Vol.IV No.II Pg.3
April 1967

The Purpose Of Baptism

Robert F. Turner

Bro. John W. Hedge suggests this subject: "Who Is Commanded to be Baptized, the Saved or Unsaved?". Someone is certainly commanded (Acts 10:48) and in learning the condition of the scriptural subject, we will learn much about baptism.

Learning the proper subject for baptism will teach us much about its purpose, and lead us closer to valid obedience. For example, although the Corinthians assembled ostensibly to "remember Christ" Paul said, " -- this is not to eat the Lord's Supper. For in eating everyone taketh before other his own supper..." etc. Fleshly appetites and social customs had led them far from the true purpose of the memorial feast.

Many people today cherish certificates of "Baptism" who were never truly baptized. Sometimes they were held, as struggling infants, while a little water was sprinkled on their head. This doesn't even satisfy the meaning of the word "baptize" as used in the N.T. (see Rom.6:4-f) Others, although immersed, submitted to this believing they were already saved from sin, and were "baptized" as a "church ordinance" to gain admission to some denomination. But the N.T. teaches that baptism is for those who have the guilt of their past sins yet upon them, and are baptized "for the remission of sins." (Acts 2:38) The American Standard version reads, "unto the remission of your sins."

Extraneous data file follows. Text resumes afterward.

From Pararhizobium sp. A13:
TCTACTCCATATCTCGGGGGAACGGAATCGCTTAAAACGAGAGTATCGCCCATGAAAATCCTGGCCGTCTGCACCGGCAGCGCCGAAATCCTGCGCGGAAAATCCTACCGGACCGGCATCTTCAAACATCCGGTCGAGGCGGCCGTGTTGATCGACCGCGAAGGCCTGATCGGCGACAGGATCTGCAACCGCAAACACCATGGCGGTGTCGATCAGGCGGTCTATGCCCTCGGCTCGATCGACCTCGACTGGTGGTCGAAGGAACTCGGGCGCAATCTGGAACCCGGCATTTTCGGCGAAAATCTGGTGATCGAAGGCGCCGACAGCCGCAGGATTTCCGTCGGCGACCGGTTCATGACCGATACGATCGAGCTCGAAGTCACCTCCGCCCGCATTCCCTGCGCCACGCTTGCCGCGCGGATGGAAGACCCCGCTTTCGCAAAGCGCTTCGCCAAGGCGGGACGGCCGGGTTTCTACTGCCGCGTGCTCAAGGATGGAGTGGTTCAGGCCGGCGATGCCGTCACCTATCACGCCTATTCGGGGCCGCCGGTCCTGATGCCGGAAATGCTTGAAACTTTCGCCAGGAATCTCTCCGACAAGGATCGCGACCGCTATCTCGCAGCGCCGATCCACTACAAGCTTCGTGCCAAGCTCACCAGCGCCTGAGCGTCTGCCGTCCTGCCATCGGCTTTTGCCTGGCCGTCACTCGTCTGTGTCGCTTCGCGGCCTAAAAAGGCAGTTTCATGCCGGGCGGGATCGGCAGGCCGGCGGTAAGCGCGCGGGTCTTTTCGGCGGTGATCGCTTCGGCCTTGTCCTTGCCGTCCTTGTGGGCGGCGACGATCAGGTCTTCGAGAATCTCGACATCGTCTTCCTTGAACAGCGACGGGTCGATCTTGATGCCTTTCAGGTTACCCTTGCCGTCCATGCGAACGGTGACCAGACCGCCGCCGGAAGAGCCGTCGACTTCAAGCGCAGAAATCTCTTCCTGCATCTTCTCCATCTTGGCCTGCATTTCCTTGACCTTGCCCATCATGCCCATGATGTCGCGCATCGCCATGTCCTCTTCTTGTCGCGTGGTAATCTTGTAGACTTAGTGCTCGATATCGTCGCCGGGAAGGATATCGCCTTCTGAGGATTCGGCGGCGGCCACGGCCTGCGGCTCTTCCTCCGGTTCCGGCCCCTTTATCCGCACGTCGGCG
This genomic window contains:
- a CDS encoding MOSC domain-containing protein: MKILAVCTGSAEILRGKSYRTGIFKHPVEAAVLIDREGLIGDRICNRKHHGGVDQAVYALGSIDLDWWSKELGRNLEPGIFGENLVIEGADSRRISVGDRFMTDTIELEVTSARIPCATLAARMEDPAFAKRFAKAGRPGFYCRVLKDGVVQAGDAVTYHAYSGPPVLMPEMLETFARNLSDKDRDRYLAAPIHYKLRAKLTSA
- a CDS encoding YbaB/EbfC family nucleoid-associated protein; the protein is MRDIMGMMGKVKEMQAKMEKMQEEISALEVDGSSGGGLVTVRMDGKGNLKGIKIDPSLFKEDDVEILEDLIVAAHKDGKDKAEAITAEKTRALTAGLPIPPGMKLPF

Because John, the forerunner of Christ, baptized the sinless Jesus many overlook his more typical subjects. "He said unto them, O generation of vipers, who hath warned you to flee from the wrath to come?" (Lu.3:7). Again, in Lu. 7:30, we read "the Pharisees and lawyers rejected the counsel of God against themselves, being not baptized of him." (John)

Christ commanded, "He that believeth and is baptized shall be saved." (Mk.16:16) The popular position today is, "He that believeth shall be saved, and can then be baptized." That is man's, not God's, doctrine. The Lord commands the unsaved to be baptized; while man tells the supposedly saved to be baptized.

On Pentecost Peter commanded those who had crucified Christ to be baptized. (Acts 2:36-f). Cornelius, a good moral man, had to heed "words" to be saved (Acts 11:14) and as Peter "began to speak" the H.S. fell on these Gentiles (vs.15). This proof that Gentiles were to be accepted did not lessen their need for obedience. Paul was told, "Arise, and be baptized, and wash away thy sins, calling on the name of the Lord." (Acts 22:16) If Paul's (Saul's) sins were forgiven prior to this time (a) he was a most unhappy Christian (A.9:9), and (b) Ananias' statement (22:16) is utterly without sense.

If baptism is a "Christian act" why is it not necessary to repeat it?. Prayer, praise, and other acts of the Christian must be repeated; but baptism is the culminating feature of the new birth -- we are born of the water and spirit (Jn.3:5) to become children of God, citizens in His kingdom. This figure is a divine command to the unsaved. (1 Pet. 3:21)